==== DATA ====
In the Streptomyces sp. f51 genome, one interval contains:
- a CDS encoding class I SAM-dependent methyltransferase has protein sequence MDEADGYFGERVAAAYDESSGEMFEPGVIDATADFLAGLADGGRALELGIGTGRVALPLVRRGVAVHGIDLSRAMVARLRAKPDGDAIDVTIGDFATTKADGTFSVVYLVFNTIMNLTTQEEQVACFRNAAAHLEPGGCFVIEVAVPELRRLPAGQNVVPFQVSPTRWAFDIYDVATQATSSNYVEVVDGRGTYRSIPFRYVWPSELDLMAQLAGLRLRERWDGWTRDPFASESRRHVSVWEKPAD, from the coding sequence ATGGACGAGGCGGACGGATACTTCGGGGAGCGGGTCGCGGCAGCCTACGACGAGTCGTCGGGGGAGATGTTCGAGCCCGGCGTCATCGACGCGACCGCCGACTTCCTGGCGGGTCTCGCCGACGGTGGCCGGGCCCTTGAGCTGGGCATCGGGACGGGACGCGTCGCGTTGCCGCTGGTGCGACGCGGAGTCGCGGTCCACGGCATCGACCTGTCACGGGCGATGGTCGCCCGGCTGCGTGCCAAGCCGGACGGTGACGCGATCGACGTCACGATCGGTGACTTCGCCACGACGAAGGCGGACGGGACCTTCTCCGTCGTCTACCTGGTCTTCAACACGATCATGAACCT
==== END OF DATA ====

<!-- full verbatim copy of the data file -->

In the Streptomyces sp. f51 genome, one interval contains:
- a CDS encoding class I SAM-dependent methyltransferase has protein sequence MDEADGYFGERVAAAYDESSGEMFEPGVIDATADFLAGLADGGRALELGIGTGRVALPLVRRGVAVHGIDLSRAMVARLRAKPDGDAIDVTIGDFATTKADGTFSVVYLVFNTIMNLTTQEEQVACFRNAAAHLEPGGCFVIEVAVPELRRLPAGQNVVPFQVSPTRWAFDIYDVATQATSSNYVEVVDGRGTYRSIPFRYVWPSELDLMAQLAGLRLRERWDGWTRDPFASESRRHVSVWEKPAD, from the coding sequence ATGGACGAGGCGGACGGATACTTCGGGGAGCGGGTCGCGGCAGCCTACGACGAGTCGTCGGGGGAGATGTTCGAGCCCGGCGTCATCGACGCGACCGCCGACTTCCTGGCGGGTCTCGCCGACGGTGGCCGGGCCCTTGAGCTGGGCATCGGGACGGGACGCGTCGCGTTGCCGCTGGTGCGACGCGGAGTCGCGGTCCACGGCATCGACCTGTCACGGGCGATGGTCGCCCGGCTGCGTGCCAAGCCGGACGGTGACGCGATCGACGTCACGATCGGTGACTTCGCCACGACGAAGGCGGACGGGACCTTCTCCGTCGTCTACCTGGTCTTCAACACGATCATGAACCT